Aside from these many questions, or because of them, still, my favorite part of the evening, even after an election victory that separates our past from all there is to come, is meeting the Pakistani cab driver who drove me home after the party. The way he hustled over while yelling at the other cab driver who also wanted my fare, a Sikh whose white turban suddenly paled compared to the ferocious redness his face became as he verbally fought back, reminding me how business is done in most of the world, no matter how much Seattle has buffered me from such open fighting for turf, callow as this may sound.

    "Hold on guys," I said, not wanting to return home guilt-ridden after such a celebratory night just because I'm forced to choose one needy taxi driver over another. I've become this sensitive, carrying around the burdens of the world when these two men handle their vying just fine, throwing up their arms and moving on.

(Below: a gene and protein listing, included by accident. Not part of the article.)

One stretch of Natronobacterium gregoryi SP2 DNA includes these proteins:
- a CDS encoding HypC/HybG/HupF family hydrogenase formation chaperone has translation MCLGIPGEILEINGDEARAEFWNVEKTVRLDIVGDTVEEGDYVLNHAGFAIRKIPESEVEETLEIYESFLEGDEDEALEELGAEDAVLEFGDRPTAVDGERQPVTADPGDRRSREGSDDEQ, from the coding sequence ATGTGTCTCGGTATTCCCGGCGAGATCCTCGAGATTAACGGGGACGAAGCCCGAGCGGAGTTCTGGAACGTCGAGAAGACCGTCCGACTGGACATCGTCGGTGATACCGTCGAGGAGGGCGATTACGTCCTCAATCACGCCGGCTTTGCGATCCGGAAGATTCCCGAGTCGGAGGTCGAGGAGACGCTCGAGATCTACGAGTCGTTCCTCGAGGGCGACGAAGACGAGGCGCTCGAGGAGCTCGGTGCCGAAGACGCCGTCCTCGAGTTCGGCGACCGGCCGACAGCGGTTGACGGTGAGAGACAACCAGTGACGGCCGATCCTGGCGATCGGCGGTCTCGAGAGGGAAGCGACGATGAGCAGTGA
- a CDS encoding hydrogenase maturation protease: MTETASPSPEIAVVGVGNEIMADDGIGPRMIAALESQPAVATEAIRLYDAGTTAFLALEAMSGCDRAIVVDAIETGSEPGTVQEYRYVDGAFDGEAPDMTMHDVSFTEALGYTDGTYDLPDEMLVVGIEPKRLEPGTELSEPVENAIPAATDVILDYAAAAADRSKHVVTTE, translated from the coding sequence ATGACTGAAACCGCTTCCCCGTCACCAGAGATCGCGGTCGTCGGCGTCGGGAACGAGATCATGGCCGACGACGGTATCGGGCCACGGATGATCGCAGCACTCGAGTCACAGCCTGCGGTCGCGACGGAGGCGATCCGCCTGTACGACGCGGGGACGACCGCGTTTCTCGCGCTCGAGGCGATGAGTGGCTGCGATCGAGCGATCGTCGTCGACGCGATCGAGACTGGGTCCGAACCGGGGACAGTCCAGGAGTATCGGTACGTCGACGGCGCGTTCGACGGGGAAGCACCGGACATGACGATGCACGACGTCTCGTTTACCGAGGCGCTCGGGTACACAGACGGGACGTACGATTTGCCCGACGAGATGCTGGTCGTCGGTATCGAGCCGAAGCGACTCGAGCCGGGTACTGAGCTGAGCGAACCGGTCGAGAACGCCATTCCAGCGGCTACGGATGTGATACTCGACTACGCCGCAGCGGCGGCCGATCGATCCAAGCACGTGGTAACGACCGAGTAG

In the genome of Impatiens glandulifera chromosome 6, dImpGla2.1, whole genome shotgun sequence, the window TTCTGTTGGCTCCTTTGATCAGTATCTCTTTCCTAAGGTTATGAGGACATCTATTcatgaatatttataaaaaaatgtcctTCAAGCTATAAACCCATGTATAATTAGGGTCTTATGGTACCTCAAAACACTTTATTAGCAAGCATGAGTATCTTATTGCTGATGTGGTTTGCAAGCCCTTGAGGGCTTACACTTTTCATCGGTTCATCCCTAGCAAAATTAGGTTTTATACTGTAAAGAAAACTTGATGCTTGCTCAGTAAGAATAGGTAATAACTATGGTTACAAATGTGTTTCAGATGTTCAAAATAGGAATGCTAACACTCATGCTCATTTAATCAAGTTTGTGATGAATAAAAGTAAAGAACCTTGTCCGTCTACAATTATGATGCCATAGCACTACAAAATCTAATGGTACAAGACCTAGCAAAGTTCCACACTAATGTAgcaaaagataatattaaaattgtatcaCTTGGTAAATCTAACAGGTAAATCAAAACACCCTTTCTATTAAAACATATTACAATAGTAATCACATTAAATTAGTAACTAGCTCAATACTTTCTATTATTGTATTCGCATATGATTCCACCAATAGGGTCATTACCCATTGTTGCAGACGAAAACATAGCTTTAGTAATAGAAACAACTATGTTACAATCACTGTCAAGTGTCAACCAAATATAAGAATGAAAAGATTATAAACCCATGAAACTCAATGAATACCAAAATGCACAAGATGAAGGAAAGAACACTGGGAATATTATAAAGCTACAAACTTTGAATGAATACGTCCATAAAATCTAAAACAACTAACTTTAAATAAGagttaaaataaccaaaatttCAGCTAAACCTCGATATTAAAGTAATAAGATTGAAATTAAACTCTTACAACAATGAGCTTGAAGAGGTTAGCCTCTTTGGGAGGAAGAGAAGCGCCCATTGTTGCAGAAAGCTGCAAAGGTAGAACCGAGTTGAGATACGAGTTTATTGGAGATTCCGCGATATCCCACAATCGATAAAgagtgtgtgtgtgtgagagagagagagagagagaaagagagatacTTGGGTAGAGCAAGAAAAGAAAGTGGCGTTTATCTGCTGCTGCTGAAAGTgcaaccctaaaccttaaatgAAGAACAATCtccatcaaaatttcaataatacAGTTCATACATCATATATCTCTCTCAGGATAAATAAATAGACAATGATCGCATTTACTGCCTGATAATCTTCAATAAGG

Once on our way, my driver, very social and well-mannered to me, laughed after I whined about the past eight years of American politics. Then, after inhaling a rather large breath, he wagged his finger and said, "There is no room for self-pity in life. You must be grateful. Here in this great country of yours, you elect a bad president, you admit it, then you elect a good man, all in eight short years. This is wonderful! In my country it has been bad for centuries."

    I reached for my notebook so I could write that down, thinking why do we Americans fault ourselves so? Why does it take an immigrant to make me see how tired I am of complaining about my country while forgetting to appreciate its admirability, an exhaustion much greater than my ability to cope with it?

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    Posted Sat, Nov 8, 2:13 p.m. Inappropriate

    ML Sanelli, like so many others, is in complete disconnect re the candidate and the baggage he will bring with him. the old school liberal, left democrats are all lining up with their socialist programs, rejected before, and they await to board the money train.

    the era of 'no personal responsibility - everything is my right' has begun.